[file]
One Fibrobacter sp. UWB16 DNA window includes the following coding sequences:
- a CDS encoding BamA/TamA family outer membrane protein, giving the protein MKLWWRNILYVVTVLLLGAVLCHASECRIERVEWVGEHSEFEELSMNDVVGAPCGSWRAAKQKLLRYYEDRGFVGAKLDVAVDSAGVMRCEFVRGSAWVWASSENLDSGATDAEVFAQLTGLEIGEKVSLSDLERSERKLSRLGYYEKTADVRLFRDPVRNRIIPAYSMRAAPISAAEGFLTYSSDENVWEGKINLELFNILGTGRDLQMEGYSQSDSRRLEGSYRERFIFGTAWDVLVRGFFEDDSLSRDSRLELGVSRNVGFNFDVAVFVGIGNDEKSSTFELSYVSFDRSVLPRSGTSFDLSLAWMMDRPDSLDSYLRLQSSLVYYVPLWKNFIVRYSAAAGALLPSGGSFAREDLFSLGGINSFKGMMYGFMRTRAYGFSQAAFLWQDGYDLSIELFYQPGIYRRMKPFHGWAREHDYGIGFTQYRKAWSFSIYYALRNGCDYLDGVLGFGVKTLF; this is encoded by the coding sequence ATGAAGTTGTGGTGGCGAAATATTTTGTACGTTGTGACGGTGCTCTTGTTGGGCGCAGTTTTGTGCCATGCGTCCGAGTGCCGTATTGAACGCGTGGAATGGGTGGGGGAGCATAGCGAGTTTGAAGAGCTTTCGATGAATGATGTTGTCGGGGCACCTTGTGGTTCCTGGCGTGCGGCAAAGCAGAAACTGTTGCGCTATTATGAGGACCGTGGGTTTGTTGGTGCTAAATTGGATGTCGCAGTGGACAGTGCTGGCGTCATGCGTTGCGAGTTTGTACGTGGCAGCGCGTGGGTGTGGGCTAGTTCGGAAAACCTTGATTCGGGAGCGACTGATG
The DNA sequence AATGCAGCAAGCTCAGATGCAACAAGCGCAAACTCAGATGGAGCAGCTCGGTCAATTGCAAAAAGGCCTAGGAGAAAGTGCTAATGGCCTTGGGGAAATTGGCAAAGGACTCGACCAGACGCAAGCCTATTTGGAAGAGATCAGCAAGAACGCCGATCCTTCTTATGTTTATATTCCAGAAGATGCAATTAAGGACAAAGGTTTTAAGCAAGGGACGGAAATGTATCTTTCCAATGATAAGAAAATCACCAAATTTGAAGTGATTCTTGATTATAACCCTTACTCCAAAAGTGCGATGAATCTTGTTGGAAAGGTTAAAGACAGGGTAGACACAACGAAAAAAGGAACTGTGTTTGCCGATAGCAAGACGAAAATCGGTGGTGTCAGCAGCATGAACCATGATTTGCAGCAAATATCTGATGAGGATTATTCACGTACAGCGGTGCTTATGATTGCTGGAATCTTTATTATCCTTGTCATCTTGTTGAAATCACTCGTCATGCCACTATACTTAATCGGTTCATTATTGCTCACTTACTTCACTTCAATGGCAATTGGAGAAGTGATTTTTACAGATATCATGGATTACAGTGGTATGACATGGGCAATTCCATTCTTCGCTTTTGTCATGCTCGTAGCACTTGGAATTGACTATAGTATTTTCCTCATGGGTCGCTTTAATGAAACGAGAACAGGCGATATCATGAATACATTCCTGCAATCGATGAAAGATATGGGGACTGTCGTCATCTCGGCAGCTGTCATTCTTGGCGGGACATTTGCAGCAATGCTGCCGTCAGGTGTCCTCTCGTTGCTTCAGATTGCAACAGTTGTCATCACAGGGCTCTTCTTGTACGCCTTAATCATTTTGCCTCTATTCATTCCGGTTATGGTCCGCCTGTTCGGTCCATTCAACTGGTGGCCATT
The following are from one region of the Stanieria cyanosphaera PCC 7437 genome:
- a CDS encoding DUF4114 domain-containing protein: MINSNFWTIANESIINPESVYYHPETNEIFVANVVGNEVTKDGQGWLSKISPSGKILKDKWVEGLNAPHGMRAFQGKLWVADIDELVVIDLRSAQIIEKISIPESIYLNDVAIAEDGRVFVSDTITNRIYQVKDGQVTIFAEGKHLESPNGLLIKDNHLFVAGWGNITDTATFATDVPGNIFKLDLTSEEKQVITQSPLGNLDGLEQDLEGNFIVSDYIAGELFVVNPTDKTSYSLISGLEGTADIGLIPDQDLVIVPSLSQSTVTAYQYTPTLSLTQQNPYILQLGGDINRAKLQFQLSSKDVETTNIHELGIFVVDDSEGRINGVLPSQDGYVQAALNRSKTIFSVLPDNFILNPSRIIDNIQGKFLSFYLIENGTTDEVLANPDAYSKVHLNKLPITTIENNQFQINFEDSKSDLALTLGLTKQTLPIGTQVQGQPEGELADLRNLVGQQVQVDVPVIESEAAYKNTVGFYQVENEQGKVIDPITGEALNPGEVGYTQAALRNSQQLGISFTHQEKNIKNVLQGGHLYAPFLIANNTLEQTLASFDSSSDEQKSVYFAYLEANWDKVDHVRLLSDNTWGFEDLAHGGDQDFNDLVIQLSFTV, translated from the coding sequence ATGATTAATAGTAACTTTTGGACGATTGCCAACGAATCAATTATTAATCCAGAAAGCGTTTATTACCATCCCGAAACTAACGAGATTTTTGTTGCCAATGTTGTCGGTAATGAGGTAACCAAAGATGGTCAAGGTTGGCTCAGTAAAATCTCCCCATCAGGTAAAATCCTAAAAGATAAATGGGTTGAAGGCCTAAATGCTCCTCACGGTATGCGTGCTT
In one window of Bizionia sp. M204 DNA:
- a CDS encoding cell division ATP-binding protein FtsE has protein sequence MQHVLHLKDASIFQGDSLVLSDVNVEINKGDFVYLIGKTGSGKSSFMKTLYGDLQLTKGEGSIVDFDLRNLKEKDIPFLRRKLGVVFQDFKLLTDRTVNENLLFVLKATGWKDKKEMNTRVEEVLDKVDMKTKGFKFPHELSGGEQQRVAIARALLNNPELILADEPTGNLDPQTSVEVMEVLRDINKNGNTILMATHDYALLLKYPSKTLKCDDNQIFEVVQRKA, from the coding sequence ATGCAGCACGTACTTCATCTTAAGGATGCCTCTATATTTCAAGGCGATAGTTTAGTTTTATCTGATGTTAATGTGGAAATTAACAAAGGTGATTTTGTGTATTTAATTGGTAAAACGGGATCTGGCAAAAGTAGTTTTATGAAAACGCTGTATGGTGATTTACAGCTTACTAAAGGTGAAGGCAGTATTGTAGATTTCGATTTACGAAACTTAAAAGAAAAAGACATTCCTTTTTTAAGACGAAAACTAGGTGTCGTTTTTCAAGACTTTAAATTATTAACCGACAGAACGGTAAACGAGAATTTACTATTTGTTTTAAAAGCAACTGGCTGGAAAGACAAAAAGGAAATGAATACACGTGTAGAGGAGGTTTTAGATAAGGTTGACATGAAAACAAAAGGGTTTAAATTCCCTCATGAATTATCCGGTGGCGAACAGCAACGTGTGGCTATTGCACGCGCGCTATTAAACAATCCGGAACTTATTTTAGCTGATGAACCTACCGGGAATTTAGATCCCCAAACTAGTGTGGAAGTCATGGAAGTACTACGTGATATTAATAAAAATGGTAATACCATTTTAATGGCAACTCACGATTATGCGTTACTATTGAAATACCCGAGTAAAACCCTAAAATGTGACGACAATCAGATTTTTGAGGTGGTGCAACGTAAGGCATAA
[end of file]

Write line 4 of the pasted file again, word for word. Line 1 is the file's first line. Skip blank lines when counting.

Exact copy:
The following are from one region of the Stanieria cyanosphaera PCC 7437 genome: